five-hundred years on. In Renaissance Italy, Christianity was absolutely integral to everyday life: it was the foundation of daily routine, law, government, ethics, birth, and death – to name but a fraction of it. Yet, a vast percentage of the population were illiterate. How could the narratives, morals and laws of Christianity be understood by a person, who could not read the Bible; or even comprehend the preachings of the church, which were in Latin? So, religious painting had a profoundly important job. It needed to encapsulate and express complex religious narratives; it needed to be accessible to all people, regardless of age or education; and it needed to tantalise, and convince the viewer of its own reality, and significance. Thus, the human form needed to be rendered so life-like, that the viewer would be absolutely convinced of its legitimacy. Or would, at least, be tantalized by it. So, as an example, when Leonardo was commissioned to paint the Virgin Mary, Elizabeth, Christ, and John the Baptist, in his 1480s work The Virgin of The Rocks, he had to focus on Alberti’s idea of a window into life. These religious figures needed to be intensely tangible – clear and vivid – whilst still carrying an ethereal luste that marked them as sacred. To many, this so called ‘perfection’ is the ideal in art. When in reality, it is just one, subjective form of depiction, that served a very specific purpose.
Figures of Revolution.
Fast forward to the first half of the 19th century, in France, where socio-political instability tore through Paris; war and revolution caused catastrophic damage; and art was torn between serving the crown or the emerging republic. Eugene Delacroix needed his figures to play an entirely different role than those of Leonardo. In his 1830 work Liberty Leading the People, Delacroix brings together stark, torturous reality; hope for a liberated future; and classical allegory, to evoke the longed for ‘liberté, égalité, fraternité’ – all of which he achieved in this painting, through the careful creation and arrangement of human figures. There was no need for these figures to be ‘perfect’, like the Virgin Mary. Rather, they were rendered as dark and painterly, flecked with the tricolour (red, white, and blue) of the French flag; with blood, brains and pubic hair spilling out onto the streets of the French capital (ew…) This raw rendering of humanity served to rally support for the revolution, and highlight the horrors inflicted upon the masses by the elite powers (which triggered its censorship by the French government) – a conviction that required the human form to be raw, rugged, and powerful. Far from the sacred and still beauty of Leonardo’s Christian cast.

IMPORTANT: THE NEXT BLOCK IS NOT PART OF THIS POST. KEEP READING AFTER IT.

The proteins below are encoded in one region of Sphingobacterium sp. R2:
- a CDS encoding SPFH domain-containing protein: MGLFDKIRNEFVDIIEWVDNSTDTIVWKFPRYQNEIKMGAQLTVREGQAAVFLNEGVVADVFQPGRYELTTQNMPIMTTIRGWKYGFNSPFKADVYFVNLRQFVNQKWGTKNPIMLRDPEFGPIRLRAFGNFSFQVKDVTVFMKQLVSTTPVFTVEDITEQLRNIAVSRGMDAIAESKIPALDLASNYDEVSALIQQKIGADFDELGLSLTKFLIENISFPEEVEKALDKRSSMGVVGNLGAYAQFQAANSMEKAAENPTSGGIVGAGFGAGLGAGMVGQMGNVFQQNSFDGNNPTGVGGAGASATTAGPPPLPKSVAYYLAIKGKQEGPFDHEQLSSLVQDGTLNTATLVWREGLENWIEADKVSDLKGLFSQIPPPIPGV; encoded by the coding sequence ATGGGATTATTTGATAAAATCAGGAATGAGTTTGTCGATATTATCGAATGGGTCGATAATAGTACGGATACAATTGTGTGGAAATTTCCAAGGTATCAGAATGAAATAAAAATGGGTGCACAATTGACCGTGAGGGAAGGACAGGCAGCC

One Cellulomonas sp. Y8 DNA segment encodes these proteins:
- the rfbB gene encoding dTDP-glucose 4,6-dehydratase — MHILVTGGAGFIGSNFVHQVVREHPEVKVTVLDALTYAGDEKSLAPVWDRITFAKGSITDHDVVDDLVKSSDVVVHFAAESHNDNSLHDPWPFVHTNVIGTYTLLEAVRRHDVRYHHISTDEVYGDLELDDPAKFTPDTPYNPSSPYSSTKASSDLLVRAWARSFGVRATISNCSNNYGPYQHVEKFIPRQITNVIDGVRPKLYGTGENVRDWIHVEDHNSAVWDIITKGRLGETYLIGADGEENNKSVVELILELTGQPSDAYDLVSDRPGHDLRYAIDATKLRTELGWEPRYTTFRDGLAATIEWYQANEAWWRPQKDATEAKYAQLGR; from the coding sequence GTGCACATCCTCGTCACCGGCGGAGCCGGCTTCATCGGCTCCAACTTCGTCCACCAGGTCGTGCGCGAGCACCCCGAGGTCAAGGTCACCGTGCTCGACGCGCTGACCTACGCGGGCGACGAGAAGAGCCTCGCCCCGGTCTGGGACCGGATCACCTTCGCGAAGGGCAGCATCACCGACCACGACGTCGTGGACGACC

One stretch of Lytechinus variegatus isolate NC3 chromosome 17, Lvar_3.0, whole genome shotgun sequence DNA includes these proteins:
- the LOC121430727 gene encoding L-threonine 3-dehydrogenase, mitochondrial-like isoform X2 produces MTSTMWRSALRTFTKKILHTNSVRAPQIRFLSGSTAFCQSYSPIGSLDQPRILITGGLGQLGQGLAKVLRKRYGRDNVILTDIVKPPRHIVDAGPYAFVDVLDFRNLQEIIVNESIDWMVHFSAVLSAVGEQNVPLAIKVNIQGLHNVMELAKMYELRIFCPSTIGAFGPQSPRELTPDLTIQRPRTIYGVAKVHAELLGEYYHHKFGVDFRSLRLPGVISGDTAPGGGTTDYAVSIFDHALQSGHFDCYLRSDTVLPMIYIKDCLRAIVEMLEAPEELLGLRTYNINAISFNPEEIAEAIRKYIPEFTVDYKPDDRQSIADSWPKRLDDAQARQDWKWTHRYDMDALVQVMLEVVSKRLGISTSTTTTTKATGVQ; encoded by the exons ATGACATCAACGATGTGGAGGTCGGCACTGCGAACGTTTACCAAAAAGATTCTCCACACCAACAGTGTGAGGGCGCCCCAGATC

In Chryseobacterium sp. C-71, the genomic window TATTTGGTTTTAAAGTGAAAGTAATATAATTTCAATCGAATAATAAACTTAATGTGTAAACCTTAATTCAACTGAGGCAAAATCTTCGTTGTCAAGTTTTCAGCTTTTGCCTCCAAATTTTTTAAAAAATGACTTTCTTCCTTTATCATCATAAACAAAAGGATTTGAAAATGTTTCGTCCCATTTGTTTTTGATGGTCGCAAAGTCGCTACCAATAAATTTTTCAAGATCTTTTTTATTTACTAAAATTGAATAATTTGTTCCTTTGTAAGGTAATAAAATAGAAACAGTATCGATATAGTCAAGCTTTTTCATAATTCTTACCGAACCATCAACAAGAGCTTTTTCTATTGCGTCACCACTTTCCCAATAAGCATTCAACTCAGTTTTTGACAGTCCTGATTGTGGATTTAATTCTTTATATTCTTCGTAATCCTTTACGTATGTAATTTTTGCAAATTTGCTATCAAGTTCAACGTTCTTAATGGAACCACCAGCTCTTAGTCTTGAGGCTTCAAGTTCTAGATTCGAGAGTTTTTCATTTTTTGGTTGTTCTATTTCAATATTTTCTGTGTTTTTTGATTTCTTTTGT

The Musical Figure.
To discuss every single historical way in which humanity has been depicted in paint, would take about 10,000,000 years. So before we introduce you to a few of our own artists, we want to finish up our art history run-down, with a look at how the recognizably-human figure, was beginning to be rethought, at the end of the 19th century – which would eventually lead to the deconstruction of naturalism in the work of painters, such as Picasso and Matisse.
The work of James McNeill Whistler (of whom, Glasgow’s Hunterian Art Gallery have the largest permanent collection of paintings) is a brilliant example of jazzing up the representation of the human form. This is because, when he saw other humans, he did not simply paint the objective truth of what they actually looked like. He saw each human being as a musical composition. In 1885, he stated that when an artist is painting, they should look at ‘nature’ (whether this be human beings, contemporary life, events – anything!), but rather than copying it, they should select the best parts of it, and rearrange those ‘like a musician arranges his notes’, into painted symphonies, that represent rather than copy. So, in his 1862 work Symphony in White No. 1: The White Girl, he brings together an artificial arrangement of colour, texture, and form, to create a ‘symphony’ of beauty. The ‘Girl’ could just as well be a sunset, an arrangement of flowers, a landscape – she is medium through which to explore painting the concept of beauty.
The notion of representing concepts through depicting human beings, or more abstractly evoking the essence of a person, rather than copying their likeness, would drive 20th century abstraction (with Picasso or Matisse being famous examples of this). Which, in turn, further widened the plethora of different ways in which humans have depicted each other in art. This absolutely explains the vast breadth of ways that our artists represent humanity, in their works.
We hope this has given you some context to the art of figure painting. In Part II of ‘The Human Form’ we will be showcasing our very own Patrick Palmer, Eleanor Carlingford and Lily Macrae, to examine each of their approaches to painting humanity.